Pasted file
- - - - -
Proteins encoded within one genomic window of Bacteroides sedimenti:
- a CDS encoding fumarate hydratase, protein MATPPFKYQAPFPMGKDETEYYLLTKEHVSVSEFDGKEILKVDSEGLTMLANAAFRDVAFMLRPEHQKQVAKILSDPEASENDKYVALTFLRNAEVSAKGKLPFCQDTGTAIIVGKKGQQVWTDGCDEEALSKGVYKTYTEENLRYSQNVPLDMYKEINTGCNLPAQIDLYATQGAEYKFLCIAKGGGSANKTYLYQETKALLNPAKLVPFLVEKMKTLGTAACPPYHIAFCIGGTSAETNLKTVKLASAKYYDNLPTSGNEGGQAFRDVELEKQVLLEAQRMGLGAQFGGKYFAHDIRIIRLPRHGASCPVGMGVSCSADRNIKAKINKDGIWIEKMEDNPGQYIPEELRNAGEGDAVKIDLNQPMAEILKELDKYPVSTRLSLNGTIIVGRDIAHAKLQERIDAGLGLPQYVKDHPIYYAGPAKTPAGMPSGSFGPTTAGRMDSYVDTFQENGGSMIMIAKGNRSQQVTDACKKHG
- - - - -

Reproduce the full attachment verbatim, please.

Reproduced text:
Proteins encoded within one genomic window of Bacteroides sedimenti:
- a CDS encoding fumarate hydratase, protein MATPPFKYQAPFPMGKDETEYYLLTKEHVSVSEFDGKEILKVDSEGLTMLANAAFRDVAFMLRPEHQKQVAKILSDPEASENDKYVALTFLRNAEVSAKGKLPFCQDTGTAIIVGKKGQQVWTDGCDEEALSKGVYKTYTEENLRYSQNVPLDMYKEINTGCNLPAQIDLYATQGAEYKFLCIAKGGGSANKTYLYQETKALLNPAKLVPFLVEKMKTLGTAACPPYHIAFCIGGTSAETNLKTVKLASAKYYDNLPTSGNEGGQAFRDVELEKQVLLEAQRMGLGAQFGGKYFAHDIRIIRLPRHGASCPVGMGVSCSADRNIKAKINKDGIWIEKMEDNPGQYIPEELRNAGEGDAVKIDLNQPMAEILKELDKYPVSTRLSLNGTIIVGRDIAHAKLQERIDAGLGLPQYVKDHPIYYAGPAKTPAGMPSGSFGPTTAGRMDSYVDTFQENGGSMIMIAKGNRSQQVTDACKKHG